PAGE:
Category: Small Business Life
I recently lost my two ewes. For those of you who need a reminder, ewes are female sheep. The story starts two years ago when my friend and neighbor – horse breeding expert and I decided to invest in and share a small flock of sheep. The sheep would provide a source of wool for me to knit with and lamb for both of our tables. Seemed like a sweet idea.
Although neither of us had experience with sheep, I had plenty of passion and energy and was excited about the project. I had a pasture for the warm seasons and he had a barn for winter. We started with two beautiful all white females who we named Carmen and Cora. When they were old enough for breeding we bought two rams, selected carefully for their rich, brown fleece so we could introduce color into the next generation.
“If you feel you know how to get what you want out of life, and you have that desire to make that happen, then you have hope,” Jennifer Cheavens
Lately I’ve been thinking a lot about hope. It started the night our new President was elected. I, for the first time in a long time was filled with an overwhelming sense of hope. The deep thread of worry and cynicism I had been holding about how complex and unchangeable our countries problems were was suddenly replaced with the promise of something new, something hopeful.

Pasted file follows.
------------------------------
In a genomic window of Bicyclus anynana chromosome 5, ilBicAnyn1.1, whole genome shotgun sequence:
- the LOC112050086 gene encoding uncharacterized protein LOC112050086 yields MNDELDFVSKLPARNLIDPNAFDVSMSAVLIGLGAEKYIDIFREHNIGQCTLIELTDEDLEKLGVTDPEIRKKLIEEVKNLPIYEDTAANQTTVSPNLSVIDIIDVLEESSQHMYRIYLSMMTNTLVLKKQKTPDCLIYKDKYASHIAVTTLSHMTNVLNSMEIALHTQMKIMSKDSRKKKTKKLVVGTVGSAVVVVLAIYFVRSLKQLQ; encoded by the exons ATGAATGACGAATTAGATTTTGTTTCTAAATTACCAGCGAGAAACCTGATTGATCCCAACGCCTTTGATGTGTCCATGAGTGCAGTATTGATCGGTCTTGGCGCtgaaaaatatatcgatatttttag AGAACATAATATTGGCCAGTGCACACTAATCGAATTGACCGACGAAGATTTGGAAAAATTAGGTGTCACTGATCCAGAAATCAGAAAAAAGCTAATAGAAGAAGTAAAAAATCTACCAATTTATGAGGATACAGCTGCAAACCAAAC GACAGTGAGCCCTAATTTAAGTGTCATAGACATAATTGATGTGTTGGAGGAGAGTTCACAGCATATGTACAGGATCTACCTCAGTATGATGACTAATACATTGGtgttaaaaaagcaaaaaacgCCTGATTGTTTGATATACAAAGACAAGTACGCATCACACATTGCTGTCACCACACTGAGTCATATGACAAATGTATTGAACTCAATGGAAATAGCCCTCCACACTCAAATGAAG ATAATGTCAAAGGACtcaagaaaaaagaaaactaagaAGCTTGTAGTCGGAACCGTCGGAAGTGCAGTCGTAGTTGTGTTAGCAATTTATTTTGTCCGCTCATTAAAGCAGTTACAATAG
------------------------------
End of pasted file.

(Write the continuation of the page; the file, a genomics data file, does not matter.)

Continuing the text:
It bothers me that most conversations I have at this time of year contain some level of stress and anxiety about the upcoming holiday season. I’m not immune myself – every year I swing on a pendulum between being caught up in a frenzy of materialism or feeling the urge to back away and becoming cynical about the entire season. What is up with that? Shouldn’t this time of year be about peace, joy and celebration?
I’ve seen it over and over – small business owners who get nervous and uncomfortable when it’s time to assume the role of salesperson. Sales are the backbone of your company’s health, and most entrepreneurs are not trained sales professionals. In fact, most business owners are reluctant, resistant sales people, worried about being perceived as pushy, or worse yet, sleazy. As a result, they don’t get out and sell.